Apple sued after it admits slowing down iPhones

Apple is being sued after it admitted to slowing down older iPhone models to keep them running longer.

The U.S. technology giant said that it has algorithms in place to help keep an iPhone running at optimal performance if there is an older battery inside that can’t keep up with the required power. The aim is to stop unexpected shutdowns of older iPhones and keep them running to the best possible standard.

However, Stefan Bogdanovich and Dakota Speas brought a class action lawsuit in California — where they are residents — against Apple, an official filing revealed Thursday.

They claim that Apple never requested consent from them to “slow down their iPhones.” Both plaintiffs are owners of an iPhone 7. Bogdanovich and Speas claim they “suffered interferences to their iPhone usage due to the intentional slowdowns.”

The plaintiffs claim they are therefore entitled to compensation, including for the replacement of an old phone, loss of use and value, purchase of new batteries, and losses in the form of deprivation of the value of their iPhones.

They also claim that they are entitled to compensation for “overpayments” to Apple for iPhones that, due to Apple having “purposefully interfered in order to slow down its performance”, the plaintiffs “did not receive what they paid for”.

Speed issues with older iPhones were recently highlighted by Reddit users, who found when they replaced the batteries in their devices they returned to normal performance. Analysis of performance data by benchmarking firm Primate Labs clearly showed the artificial inhibition of the iPhone’s performance, which prompted Apple’s admission.

The company said that it intentionally slowed the performance of the older iPhones because when their batteries wear to a certain level they can no longer sustain the required current demanded by the phones’ processors.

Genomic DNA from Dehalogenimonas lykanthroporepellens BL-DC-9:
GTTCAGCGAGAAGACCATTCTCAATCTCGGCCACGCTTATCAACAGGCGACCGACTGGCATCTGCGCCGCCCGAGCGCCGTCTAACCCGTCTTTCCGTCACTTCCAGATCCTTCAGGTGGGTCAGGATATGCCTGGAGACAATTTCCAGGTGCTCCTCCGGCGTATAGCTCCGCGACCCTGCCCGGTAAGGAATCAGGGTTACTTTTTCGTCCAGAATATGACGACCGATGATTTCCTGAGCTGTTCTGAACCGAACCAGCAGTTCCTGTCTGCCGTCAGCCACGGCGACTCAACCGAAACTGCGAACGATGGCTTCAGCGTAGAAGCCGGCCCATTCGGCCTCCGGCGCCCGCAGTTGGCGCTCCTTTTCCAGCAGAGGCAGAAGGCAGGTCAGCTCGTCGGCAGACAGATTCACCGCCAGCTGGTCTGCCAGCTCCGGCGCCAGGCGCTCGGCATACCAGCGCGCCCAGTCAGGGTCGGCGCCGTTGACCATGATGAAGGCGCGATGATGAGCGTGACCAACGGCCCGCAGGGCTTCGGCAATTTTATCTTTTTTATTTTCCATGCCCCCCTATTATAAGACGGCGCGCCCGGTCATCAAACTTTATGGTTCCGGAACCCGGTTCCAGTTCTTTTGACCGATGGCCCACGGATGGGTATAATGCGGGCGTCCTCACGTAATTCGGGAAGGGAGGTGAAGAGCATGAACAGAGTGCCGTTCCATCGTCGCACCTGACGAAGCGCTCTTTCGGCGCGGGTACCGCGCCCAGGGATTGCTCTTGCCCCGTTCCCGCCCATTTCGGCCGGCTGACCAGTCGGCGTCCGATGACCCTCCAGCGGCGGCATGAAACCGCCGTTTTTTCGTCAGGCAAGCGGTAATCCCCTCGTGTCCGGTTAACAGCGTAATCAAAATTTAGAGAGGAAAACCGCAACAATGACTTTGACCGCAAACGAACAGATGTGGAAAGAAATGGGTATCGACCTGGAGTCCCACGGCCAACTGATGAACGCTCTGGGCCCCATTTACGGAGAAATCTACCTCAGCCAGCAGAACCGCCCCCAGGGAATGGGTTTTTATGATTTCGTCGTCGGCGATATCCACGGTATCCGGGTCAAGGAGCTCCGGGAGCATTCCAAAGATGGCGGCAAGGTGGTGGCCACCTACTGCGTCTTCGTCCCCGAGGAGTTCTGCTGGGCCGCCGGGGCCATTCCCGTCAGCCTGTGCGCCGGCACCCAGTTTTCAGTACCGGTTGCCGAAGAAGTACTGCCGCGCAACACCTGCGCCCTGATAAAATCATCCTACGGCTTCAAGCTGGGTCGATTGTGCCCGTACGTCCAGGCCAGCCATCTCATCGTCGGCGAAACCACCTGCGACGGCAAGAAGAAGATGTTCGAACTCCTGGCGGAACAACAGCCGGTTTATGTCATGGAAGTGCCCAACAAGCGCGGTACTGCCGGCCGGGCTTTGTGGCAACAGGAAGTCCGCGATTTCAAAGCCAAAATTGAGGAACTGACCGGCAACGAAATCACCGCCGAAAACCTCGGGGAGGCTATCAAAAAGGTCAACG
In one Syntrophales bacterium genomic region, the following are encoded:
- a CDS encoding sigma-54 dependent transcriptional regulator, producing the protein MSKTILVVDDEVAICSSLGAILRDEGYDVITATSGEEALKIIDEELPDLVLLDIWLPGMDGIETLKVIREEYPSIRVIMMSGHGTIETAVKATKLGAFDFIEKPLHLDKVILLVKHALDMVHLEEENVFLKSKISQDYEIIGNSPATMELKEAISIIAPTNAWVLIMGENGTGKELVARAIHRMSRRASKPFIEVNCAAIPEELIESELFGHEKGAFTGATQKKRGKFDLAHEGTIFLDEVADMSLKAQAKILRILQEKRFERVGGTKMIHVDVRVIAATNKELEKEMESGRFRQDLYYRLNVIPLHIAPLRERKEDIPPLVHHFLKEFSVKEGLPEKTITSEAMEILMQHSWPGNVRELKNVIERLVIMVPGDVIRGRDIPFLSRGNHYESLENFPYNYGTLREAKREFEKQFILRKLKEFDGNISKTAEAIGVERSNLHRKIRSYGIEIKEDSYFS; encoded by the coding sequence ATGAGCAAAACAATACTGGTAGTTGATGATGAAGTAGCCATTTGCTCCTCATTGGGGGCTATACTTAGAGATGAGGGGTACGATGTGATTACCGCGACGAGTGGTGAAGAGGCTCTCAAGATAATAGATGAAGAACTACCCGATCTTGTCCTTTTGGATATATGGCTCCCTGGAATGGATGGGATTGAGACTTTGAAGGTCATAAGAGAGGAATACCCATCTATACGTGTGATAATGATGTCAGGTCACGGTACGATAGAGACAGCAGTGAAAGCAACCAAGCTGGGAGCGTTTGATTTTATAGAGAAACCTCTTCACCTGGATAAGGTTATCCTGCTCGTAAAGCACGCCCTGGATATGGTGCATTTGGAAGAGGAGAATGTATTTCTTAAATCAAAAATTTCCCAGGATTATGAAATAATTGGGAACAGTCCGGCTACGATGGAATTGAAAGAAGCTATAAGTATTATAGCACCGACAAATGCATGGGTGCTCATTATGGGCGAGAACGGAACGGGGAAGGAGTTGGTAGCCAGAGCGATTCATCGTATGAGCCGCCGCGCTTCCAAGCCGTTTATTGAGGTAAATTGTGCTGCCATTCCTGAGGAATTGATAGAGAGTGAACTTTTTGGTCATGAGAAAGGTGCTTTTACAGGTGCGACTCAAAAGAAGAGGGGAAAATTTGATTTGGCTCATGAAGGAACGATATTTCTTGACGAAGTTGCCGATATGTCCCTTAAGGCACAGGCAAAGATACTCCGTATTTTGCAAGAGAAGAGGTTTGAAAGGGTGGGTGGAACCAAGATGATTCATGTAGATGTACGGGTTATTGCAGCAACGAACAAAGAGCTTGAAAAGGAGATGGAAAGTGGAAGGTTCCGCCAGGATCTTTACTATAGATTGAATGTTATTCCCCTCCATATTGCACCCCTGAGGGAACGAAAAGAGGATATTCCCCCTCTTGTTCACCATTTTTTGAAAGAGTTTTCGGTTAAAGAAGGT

When the processor demands more current than the battery can supply, the phone abruptly shuts down to protect its internal components, as was the case with the iPhone 6S forcing Apple to replace batteries.

However, Apple wasn’t available for any comments.


  1. Apple’s explanation is that when the battery cannot meet immediate demand for voltage, slowing the processor/etc is a necessary safety feature.

    If that’s true (and I’m skeptical, naturally, but if) then I doubt the lawsuit will go anywhere. You can’t claim damages from not being able to do something you wouldn’t have been able to do anyway. Apple should have been forthcoming about the cause, rather than denying it. They should have had a notification that your phone is degraded due to battery performance and that a replacement would make it like new again.

    But I see that as more of a customer service issue than a legal one.

    Even if their primary reason for not notifying users of the issue was to make people more likely to buy new phones, if the battery issue is sufficient to cause what Apple is claiming it causes, then we’ve likely suffered no legally cognizable losses.


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